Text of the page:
In addition to what Zilch just said... Are attractive wall-mount speakers really out of the question?
There are plenty of nice looking options out there - only very slightly more intrusive looking than in-walls.

Quote:
Originally Posted by m. zillch View Post

As you know, most speakers are drivers (tweeters, woofers) in a sealed box (for example, acoustic suspension), or sometimes with holes (ports) or passive radiators called bass reflex. The tweeters don't care about being in a box, but the woofer needs to be and the size of the enclosed volume of air is very specifically picked for that woofer. The problem with speakers in a wall or ceiling is that the volume of air is not so well defined and varies, so it will impact the sound differently from wall to wall. One reviewer may praise an inwall speaker as sounding "top notch", yet when you put it in your wall/ceiling the different volume of air makes it a totally different speaker! They may also claim to be "infinite baffle", which assumes the air in the wall is effectively "huge", and this may or may not work out OK, but if at all possible, I recommend you consider a small speaker instead, so the designers know exactly what the volume of air is behind the speaker, because they supplied it!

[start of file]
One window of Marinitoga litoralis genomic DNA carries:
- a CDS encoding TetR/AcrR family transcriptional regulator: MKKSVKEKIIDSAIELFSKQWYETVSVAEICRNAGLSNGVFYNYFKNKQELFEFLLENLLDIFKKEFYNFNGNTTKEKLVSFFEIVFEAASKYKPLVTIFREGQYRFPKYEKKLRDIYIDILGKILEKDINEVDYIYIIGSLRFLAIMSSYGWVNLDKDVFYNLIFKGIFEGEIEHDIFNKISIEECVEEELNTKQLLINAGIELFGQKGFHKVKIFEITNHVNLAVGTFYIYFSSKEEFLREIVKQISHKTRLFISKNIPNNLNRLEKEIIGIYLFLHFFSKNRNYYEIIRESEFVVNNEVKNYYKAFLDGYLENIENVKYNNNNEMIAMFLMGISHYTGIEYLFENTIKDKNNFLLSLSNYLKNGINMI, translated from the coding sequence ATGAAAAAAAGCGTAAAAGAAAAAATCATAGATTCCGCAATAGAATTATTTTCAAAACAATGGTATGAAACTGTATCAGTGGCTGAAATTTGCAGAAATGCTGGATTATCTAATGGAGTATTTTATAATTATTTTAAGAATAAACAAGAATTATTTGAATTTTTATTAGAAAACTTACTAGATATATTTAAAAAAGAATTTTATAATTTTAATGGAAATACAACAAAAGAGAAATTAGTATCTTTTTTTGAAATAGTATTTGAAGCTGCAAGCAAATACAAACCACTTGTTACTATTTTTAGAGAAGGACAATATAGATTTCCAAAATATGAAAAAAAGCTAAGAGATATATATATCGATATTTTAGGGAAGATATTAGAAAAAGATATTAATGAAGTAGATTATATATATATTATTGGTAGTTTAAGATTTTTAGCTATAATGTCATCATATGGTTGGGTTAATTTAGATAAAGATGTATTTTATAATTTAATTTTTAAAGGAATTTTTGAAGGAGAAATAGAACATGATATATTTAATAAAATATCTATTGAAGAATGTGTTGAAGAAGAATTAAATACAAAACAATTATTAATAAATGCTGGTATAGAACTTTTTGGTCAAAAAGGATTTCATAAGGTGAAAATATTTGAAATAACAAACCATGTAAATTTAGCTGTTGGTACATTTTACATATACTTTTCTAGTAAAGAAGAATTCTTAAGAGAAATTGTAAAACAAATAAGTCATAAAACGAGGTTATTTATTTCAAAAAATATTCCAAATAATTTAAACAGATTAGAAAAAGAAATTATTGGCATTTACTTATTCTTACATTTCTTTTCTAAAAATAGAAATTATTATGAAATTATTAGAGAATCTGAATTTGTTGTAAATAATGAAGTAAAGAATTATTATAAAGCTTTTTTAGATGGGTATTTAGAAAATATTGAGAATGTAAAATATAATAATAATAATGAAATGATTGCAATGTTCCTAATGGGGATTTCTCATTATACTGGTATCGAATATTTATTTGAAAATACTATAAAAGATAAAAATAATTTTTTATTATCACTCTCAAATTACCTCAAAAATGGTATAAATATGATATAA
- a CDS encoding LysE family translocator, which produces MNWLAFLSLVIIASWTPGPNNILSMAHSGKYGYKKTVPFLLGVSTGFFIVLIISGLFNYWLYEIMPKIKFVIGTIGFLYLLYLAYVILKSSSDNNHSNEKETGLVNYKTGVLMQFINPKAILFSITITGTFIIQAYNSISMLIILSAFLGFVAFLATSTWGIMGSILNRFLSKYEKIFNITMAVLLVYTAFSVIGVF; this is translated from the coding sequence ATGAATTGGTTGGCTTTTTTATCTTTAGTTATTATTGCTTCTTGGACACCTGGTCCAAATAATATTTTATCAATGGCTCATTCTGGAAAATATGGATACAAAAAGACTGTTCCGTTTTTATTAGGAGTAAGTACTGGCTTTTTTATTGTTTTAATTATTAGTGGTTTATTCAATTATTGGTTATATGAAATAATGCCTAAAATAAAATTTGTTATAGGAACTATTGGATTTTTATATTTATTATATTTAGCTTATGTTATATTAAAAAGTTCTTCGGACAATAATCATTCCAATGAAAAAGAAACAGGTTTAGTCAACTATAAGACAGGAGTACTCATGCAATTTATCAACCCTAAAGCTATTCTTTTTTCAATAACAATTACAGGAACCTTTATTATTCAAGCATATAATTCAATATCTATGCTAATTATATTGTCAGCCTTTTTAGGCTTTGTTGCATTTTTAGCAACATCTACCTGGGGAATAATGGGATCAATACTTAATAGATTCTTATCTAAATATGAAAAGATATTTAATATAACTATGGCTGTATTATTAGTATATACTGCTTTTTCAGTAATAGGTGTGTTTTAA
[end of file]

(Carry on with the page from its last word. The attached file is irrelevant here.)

If due to SAF, etc, you have to compromise and get one of these in wall/ceiling designs, I'd buy a Polk or Boston Acoustic in-wall and keep your fingers crossed they work well with you particular wall. [A few very high end versions actually HAVE enclosures you fit in the wall between two studs, but they are very pricey, complex to install (compared to just cutting a hole) and I'm assuming you don't want to go to those lengths]